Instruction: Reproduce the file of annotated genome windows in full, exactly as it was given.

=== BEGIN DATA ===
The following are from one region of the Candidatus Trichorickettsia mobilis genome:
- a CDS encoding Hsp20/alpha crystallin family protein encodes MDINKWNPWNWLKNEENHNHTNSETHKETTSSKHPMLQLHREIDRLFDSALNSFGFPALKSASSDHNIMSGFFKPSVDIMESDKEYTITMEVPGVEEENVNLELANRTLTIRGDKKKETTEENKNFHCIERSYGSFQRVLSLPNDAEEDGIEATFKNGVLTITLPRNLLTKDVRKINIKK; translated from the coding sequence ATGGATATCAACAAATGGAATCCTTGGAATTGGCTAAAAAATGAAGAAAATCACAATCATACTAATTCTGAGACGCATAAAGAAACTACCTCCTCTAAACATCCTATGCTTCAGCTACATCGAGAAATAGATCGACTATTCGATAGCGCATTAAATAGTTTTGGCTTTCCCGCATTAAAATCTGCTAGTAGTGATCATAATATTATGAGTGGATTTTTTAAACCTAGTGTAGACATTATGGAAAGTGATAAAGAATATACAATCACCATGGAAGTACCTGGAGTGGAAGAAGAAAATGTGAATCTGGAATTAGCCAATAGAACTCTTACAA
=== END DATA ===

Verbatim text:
The following are from one region of the Candidatus Trichorickettsia mobilis genome:
- a CDS encoding Hsp20/alpha crystallin family protein encodes MDINKWNPWNWLKNEENHNHTNSETHKETTSSKHPMLQLHREIDRLFDSALNSFGFPALKSASSDHNIMSGFFKPSVDIMESDKEYTITMEVPGVEEENVNLELANRTLTIRGDKKKETTEENKNFHCIERSYGSFQRVLSLPNDAEEDGIEATFKNGVLTITLPRNLLTKDVRKINIKK; translated from the coding sequence ATGGATATCAACAAATGGAATCCTTGGAATTGGCTAAAAAATGAAGAAAATCACAATCATACTAATTCTGAGACGCATAAAGAAACTACCTCCTCTAAACATCCTATGCTTCAGCTACATCGAGAAATAGATCGACTATTCGATAGCGCATTAAATAGTTTTGGCTTTCCCGCATTAAAATCTGCTAGTAGTGATCATAATATTATGAGTGGATTTTTTAAACCTAGTGTAGACATTATGGAAAGTGATAAAGAATATACAATCACCATGGAAGTACCTGGAGTGGAAGAAGAAAATGTGAATCTGGAATTAGCCAATAGAACTCTTACAA